Looking at Dodd’s work reminded me of Mother’s Birthday by Kara Crombie, a video on view at Vox Populi (see my post Not the Brady Bunch, 10/27/2010). Both artists deal with race, but Crombie, who is white, has no family members who experienced Southern race discrimination. Crombie’s plantation-era spoof is about how race issues have filtered down to her through popular culture. In Crombie’s art, race is a subject; in Dodd’s, the race of the artist is also a subject.


If the politics of America’s past are implicit in Dodd’s photo collage, they’re out on the surface in Theodore Harris’ works. Harris’s triptychs, some of which have been exhibited in Philadelphia before, are a collage of the symbols of U.S. abuses of power: weapons of war, police confronting protestors, the dome of the Capitol. In one recent example, War is the Sound of Money Eating (2010), the images have been applied to paddle-shaped fans that church-goers use to cool off. Other similar pieces have their surfaces riddled with oozing bullet wounds. Nadine Patterson’s work is also political, although in a less obvious way than Harris’. She too features the U.S. Capitol—and other scenes from the Washington D.C. Mall—in a statement about surveillance cameras. Her blurry video stills show how repressive police methods have become part of everyday life. Being African American, she certainly has reason to be concerned with such problems. But is artwork about the abuse of power necessarily Black? How would the same work be viewed in a Quaker, Anarchist, or Libertarian art show?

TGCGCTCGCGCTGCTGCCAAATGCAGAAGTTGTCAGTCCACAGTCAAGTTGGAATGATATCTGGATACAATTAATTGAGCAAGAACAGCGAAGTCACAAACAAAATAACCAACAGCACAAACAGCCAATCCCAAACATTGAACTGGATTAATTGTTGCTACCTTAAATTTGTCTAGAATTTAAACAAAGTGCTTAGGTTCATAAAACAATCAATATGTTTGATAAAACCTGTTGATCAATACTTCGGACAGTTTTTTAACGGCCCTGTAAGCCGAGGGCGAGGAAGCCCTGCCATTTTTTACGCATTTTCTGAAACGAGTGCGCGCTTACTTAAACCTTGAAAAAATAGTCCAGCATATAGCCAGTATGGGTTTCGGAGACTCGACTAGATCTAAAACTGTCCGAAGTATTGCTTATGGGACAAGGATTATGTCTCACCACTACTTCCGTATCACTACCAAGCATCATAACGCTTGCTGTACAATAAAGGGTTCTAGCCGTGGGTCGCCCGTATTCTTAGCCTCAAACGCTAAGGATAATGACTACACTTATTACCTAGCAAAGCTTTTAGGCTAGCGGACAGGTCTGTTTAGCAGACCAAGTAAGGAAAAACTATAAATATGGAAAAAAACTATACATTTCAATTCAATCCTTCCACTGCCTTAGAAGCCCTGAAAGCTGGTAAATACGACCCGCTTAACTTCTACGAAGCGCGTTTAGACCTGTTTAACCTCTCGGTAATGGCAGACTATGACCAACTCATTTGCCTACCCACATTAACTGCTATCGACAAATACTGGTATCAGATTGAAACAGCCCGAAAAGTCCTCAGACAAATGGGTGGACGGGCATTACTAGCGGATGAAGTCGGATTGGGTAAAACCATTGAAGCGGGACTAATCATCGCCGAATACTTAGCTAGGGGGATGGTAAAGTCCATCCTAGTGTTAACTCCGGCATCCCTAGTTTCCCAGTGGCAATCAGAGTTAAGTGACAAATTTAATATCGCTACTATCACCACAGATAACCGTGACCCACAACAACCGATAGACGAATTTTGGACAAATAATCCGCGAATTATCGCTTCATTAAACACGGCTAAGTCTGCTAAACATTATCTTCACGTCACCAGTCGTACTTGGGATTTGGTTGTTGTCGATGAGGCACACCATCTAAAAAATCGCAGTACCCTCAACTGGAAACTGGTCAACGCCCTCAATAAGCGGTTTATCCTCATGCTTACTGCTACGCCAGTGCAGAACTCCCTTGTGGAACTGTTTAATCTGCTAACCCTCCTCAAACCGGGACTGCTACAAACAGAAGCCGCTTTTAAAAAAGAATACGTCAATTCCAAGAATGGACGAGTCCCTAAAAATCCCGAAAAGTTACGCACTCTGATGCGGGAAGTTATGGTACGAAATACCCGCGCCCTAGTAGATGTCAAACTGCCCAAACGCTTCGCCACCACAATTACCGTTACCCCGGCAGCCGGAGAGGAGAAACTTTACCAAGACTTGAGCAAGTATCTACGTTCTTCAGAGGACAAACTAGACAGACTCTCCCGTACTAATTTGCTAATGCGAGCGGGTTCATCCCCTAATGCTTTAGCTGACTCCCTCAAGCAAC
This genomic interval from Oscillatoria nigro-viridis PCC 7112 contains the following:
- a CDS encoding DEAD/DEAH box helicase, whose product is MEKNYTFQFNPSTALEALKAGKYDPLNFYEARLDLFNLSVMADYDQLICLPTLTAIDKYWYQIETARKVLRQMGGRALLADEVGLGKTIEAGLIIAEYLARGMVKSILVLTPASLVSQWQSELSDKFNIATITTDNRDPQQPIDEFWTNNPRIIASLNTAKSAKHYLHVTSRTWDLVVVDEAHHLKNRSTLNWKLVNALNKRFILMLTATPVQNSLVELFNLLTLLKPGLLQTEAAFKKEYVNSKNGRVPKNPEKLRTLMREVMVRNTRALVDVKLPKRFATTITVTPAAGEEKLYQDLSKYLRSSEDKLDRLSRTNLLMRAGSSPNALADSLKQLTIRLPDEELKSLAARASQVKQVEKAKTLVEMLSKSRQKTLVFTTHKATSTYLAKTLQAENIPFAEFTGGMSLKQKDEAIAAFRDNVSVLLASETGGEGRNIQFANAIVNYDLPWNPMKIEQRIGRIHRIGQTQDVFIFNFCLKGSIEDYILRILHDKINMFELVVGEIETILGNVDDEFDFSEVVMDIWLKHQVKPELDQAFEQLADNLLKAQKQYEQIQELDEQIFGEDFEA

Nadine Paterson, “Camera 4;” still from video, courtesy the artist

Materials can also trigger a “Black” identification. Creative people make use of what is available, and it is assumed that those who use urban materials are “urban” artists. For example, Leroy Johnson’s Heart of Darkness, a dense cluster of leftovers, is a masterful example of found object sculpture—and a perfect candidate for a “found object = Black” equation. Brian Bazemore’s Obama signs, graffitied on wood that might have been collected on a street corner, also invite that kind of labeling.

The frames of Jared Wood’s abstractions also seem to be made of found materials, but his works are otherwise closer in character to Morris’s black circles than anything else in the show. The young artist meticulously applies heavy grids of black paint to canvas; in Displacement 2 (2009), for example, the paint globules are so thick that they blend together in an opaque mass. In Displacement 3 (2010)—one of my favorites in the show—the paint dots form three long rectangular arrays on a dark blue background. I thought “skyscrapers at night” but another observer suggested “slave ships at sea.”

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Jared Wood, “Displacement 3;” photo courtesy the artist

This situation captures perfectly the problem of naming “Black” art, and the one Surface Politics brings to the fore: without looking at the name of the exhibition, how do you know which interpretation to apply? Could“Blackness” be a surface gloss that we add ourselves? In the end, Quentin Morris’ black dots don’t get any Blacker by being in this show.

Salon Joose
601 North 3rd Street, Philadelphia

Artist Panel November 5th, 6-9 pm; Closing reception, November 20th, 6-9 pm